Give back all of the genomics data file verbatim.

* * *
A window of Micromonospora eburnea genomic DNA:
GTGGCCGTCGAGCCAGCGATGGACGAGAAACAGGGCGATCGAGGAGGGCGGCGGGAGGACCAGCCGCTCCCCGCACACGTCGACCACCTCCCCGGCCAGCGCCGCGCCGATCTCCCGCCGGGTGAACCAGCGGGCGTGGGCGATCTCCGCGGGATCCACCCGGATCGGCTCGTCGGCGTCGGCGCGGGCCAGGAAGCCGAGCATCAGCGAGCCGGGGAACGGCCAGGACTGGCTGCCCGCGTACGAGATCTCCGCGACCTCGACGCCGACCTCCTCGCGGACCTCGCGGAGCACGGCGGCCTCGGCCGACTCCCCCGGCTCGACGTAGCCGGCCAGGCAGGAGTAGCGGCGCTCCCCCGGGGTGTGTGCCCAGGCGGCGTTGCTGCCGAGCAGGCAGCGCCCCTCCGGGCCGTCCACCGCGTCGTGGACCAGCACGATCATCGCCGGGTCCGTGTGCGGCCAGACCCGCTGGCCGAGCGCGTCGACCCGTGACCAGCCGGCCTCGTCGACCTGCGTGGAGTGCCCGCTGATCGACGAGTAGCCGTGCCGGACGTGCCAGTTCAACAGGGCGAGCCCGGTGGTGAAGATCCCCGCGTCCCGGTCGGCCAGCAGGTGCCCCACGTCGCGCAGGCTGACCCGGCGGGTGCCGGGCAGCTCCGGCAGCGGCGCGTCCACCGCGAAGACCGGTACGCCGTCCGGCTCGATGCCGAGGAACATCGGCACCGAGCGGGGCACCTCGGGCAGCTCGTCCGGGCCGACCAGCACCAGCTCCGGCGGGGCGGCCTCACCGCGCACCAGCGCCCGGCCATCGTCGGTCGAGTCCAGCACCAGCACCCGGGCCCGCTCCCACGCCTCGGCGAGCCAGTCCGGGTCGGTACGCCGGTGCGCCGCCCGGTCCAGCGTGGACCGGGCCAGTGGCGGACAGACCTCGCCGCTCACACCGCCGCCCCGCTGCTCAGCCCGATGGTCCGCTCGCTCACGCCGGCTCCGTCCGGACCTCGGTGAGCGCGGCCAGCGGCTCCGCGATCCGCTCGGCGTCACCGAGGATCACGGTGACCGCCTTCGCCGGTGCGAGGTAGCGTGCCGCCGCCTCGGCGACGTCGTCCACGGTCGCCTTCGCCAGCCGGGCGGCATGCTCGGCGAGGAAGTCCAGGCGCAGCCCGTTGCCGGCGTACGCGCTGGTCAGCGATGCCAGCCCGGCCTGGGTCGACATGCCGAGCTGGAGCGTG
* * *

A window of Micromonospora eburnea genomic DNA:
GTGGCCGTCGAGCCAGCGATGGACGAGAAACAGGGCGATCGAGGAGGGCGGCGGGAGGACCAGCCGCTCCCCGCACACGTCGACCACCTCCCCGGCCAGCGCCGCGCCGATCTCCCGCCGGGTGAACCAGCGGGCGTGGGCGATCTCCGCGGGATCCACCCGGATCGGCTCGTCGGCGTCGGCGCGGGCCAGGAAGCCGAGCATCAGCGAGCCGGGGAACGGCCAGGACTGGCTGCCCGCGTACGAGATCTCCGCGACCTCGACGCCGACCTCCTCGCGGACCTCGCGGAGCACGGCGGCCTCGGCCGACTCCCCCGGCTCGACGTAGCCGGCCAGGCAGGAGTAGCGGCGCTCCCCCGGGGTGTGTGCCCAGGCGGCGTTGCTGCCGAGCAGGCAGCGCCCCTCCGGGCCGTCCACCGCGTCGTGGACCAGCACGATCATCGCCGGGTCCGTGTGCGGCCAGACCCGCTGGCCGAGCGCGTCGACCCGTGACCAGCCGGCCTCGTCGACCTGCGTGGAGTGCCCGCTGATCGACGAGTAGCCGTGCCGGACGTGCCAGTTCAACAGGGCGAGCCCGGTGGTGAAGATCCCCGCGTCCCGGTCGGCCAGCAGGTGCCCCACGTCGCGCAGGCTGACCCGGCGGGTGCCGGGCAGCTCCGGCAGCGGCGCGTCCACCGCGAAGACCGGTACGCCGTCCGGCTCGATGCCGAGGAACATCGGCACCGAGCGGGGCACCTCGGGCAGCTCGTCCGGGCCGACCAGCACCAGCTCCGGCGGGGCGGCCTCACCGCGCACCAGCGCCCGGCCATCGTCGGTCGAGTCCAGCACCAGCACCCGGGCCCGCTCCCACGCCTCGGCGAGCCAGTCCGGGTCGGTACGCCGGTGCGCCGCCCGGTCCAGCGTGGACCGGGCCAGTGGCGGACAGACCTCGCCGCTCACACCGCCGCCCCGCTGCTCAGCCCGATGGTCCGCTCGCTCACGCCGGCTCCGTCCGGACCTCGGTGAGCGCGGCCAGCGGCTCCGCGATCCGCTCGGCGTCACCGAGGATCACGGTGACCGCCTTCGCCGGTGCGAGGTAGCGTGCCGCCGCCTCGGCGACGTCGTCCACGGTCGCCTTCGCCAGCCGGGCGGCATGCTCGGCGAGGAAGTCCAGGCGCAGCCCGTTGCCGGCGTACGCGCTGGTCAGCGATGCCAGCCCGGCCTGGGTCGACATGCCGAGCTGGAGCGTG